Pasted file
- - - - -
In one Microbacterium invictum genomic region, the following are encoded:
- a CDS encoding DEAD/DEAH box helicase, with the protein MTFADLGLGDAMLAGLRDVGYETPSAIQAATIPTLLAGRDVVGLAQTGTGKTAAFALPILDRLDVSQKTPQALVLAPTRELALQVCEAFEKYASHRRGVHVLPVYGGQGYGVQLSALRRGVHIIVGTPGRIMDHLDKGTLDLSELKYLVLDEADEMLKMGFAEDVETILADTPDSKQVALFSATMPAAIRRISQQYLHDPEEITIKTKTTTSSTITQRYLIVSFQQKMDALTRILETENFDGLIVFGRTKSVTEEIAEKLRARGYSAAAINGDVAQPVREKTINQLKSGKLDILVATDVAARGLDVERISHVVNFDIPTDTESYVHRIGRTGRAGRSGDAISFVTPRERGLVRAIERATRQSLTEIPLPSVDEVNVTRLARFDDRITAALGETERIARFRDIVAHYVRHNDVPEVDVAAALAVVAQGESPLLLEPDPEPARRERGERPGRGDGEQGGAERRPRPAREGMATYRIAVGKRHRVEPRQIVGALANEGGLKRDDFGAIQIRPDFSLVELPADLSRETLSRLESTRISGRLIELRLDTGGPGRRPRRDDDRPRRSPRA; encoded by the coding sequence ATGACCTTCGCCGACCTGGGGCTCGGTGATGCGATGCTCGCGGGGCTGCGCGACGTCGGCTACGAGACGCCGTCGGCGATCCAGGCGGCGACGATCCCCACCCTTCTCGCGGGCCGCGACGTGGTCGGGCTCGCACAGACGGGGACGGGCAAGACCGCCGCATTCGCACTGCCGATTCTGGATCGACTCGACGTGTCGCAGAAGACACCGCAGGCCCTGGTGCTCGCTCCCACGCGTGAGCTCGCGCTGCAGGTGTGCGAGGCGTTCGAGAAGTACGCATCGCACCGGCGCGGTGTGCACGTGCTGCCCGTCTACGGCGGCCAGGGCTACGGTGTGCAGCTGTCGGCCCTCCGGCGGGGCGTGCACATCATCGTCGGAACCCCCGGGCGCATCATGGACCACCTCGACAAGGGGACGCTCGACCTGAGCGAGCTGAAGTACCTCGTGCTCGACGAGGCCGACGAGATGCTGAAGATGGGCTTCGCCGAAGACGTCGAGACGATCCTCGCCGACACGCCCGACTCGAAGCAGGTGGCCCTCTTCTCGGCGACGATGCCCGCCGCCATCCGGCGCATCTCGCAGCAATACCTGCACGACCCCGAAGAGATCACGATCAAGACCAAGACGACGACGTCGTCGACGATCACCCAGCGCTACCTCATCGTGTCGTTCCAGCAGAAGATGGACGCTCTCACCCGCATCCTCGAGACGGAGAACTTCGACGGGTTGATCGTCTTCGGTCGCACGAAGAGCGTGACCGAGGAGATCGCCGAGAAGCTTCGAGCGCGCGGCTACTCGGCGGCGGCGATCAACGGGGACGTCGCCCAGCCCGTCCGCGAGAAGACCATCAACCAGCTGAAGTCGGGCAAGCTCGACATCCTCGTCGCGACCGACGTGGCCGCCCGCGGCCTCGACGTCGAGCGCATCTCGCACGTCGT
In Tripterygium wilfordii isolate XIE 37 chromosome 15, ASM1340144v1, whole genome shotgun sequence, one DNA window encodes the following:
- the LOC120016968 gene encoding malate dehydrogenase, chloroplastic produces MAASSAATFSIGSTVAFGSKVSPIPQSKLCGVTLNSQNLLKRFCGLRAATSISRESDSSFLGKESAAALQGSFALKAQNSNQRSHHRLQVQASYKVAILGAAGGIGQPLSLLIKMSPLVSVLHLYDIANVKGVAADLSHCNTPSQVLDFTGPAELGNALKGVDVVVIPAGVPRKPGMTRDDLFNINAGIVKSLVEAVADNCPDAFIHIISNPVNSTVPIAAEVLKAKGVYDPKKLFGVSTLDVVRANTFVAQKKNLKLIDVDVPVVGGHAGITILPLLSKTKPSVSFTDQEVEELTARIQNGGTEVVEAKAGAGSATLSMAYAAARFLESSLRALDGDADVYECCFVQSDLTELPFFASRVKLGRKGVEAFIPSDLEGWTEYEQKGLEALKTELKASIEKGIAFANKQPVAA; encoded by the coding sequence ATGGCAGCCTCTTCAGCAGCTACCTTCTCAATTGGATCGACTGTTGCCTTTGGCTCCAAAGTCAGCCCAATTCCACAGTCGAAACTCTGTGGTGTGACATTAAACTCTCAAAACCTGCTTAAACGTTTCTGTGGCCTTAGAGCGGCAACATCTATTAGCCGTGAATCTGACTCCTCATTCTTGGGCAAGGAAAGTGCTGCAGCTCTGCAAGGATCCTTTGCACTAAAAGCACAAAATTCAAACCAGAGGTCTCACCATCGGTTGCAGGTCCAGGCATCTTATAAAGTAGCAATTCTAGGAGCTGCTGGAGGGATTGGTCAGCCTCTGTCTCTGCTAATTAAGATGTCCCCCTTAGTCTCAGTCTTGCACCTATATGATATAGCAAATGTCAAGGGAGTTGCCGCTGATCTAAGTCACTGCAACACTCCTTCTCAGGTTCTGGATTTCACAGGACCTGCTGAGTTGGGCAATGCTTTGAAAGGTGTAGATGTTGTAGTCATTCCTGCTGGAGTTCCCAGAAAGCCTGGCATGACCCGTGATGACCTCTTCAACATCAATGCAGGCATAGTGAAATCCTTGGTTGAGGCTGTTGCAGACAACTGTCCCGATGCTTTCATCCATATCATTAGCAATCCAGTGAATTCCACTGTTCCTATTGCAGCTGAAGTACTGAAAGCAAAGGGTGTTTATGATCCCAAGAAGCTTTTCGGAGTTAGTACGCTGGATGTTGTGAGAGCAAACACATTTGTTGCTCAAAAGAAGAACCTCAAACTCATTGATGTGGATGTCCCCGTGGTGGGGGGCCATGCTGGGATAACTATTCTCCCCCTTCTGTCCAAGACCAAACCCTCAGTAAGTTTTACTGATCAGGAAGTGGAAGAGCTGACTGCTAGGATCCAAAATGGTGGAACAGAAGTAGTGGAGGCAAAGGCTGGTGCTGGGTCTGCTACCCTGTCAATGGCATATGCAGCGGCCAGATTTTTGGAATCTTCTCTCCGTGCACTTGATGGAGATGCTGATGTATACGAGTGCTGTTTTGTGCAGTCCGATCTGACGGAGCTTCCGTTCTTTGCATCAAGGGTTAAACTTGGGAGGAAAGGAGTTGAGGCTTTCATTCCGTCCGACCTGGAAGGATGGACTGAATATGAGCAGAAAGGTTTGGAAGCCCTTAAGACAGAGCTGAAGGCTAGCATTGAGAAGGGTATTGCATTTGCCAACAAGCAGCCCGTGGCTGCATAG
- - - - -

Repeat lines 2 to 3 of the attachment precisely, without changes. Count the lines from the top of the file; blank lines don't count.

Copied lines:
- a CDS encoding DEAD/DEAH box helicase, with the protein MTFADLGLGDAMLAGLRDVGYETPSAIQAATIPTLLAGRDVVGLAQTGTGKTAAFALPILDRLDVSQKTPQALVLAPTRELALQVCEAFEKYASHRRGVHVLPVYGGQGYGVQLSALRRGVHIIVGTPGRIMDHLDKGTLDLSELKYLVLDEADEMLKMGFAEDVETILADTPDSKQVALFSATMPAAIRRISQQYLHDPEEITIKTKTTTSSTITQRYLIVSFQQKMDALTRILETENFDGLIVFGRTKSVTEEIAEKLRARGYSAAAINGDVAQPVREKTINQLKSGKLDILVATDVAARGLDVERISHVVNFDIPTDTESYVHRIGRTGRAGRSGDAISFVTPRERGLVRAIERATRQSLTEIPLPSVDEVNVTRLARFDDRITAALGETERIARFRDIVAHYVRHNDVPEVDVAAALAVVAQGESPLLLEPDPEPARRERGERPGRGDGEQGGAERRPRPAREGMATYRIAVGKRHRVEPRQIVGALANEGGLKRDDFGAIQIRPDFSLVELPADLSRETLSRLESTRISGRLIELRLDTGGPGRRPRRDDDRPRRSPRA; encoded by the coding sequence ATGACCTTCGCCGACCTGGGGCTCGGTGATGCGATGCTCGCGGGGCTGCGCGACGTCGGCTACGAGACGCCGTCGGCGATCCAGGCGGCGACGATCCCCACCCTTCTCGCGGGCCGCGACGTGGTCGGGCTCGCACAGACGGGGACGGGCAAGACCGCCGCATTCGCACTGCCGATTCTGGATCGACTCGACGTGTCGCAGAAGACACCGCAGGCCCTGGTGCTCGCTCCCACGCGTGAGCTCGCGCTGCAGGTGTGCGAGGCGTTCGAGAAGTACGCATCGCACCGGCGCGGTGTGCACGTGCTGCCCGTCTACGGCGGCCAGGGCTACGGTGTGCAGCTGTCGGCCCTCCGGCGGGGCGTGCACATCATCGTCGGAACCCCCGGGCGCATCATGGACCACCTCGACAAGGGGACGCTCGACCTGAGCGAGCTGAAGTACCTCGTGCTCGACGAGGCCGACGAGATGCTGAAGATGGGCTTCGCCGAAGACGTCGAGACGATCCTCGCCGACACGCCCGACTCGAAGCAGGTGGCCCTCTTCTCGGCGACGATGCCCGCCGCCATCCGGCGCATCTCGCAGCAATACCTGCACGACCCCGAAGAGATCACGATCAAGACCAAGACGACGACGTCGTCGACGATCACCCAGCGCTACCTCATCGTGTCGTTCCAGCAGAAGATGGACGCTCTCACCCGCATCCTCGAGACGGAGAACTTCGACGGGTTGATCGTCTTCGGTCGCACGAAGAGCGTGACCGAGGAGATCGCCGAGAAGCTTCGAGCGCGCGGCTACTCGGCGGCGGCGATCAACGGGGACGTCGCCCAGCCCGTCCGCGAGAAGACCATCAACCAGCTGAAGTCGGGCAAGCTCGACATCCTCGTCGCGACCGACGTGGCCGCCCGCGGCCTCGACGTCGAGCGCATCTCGCACGTCGT
In Tripterygium wilfordii isolate XIE 37 chromosome 15, ASM1340144v1, whole genome shotgun sequence, one DNA window encodes the following: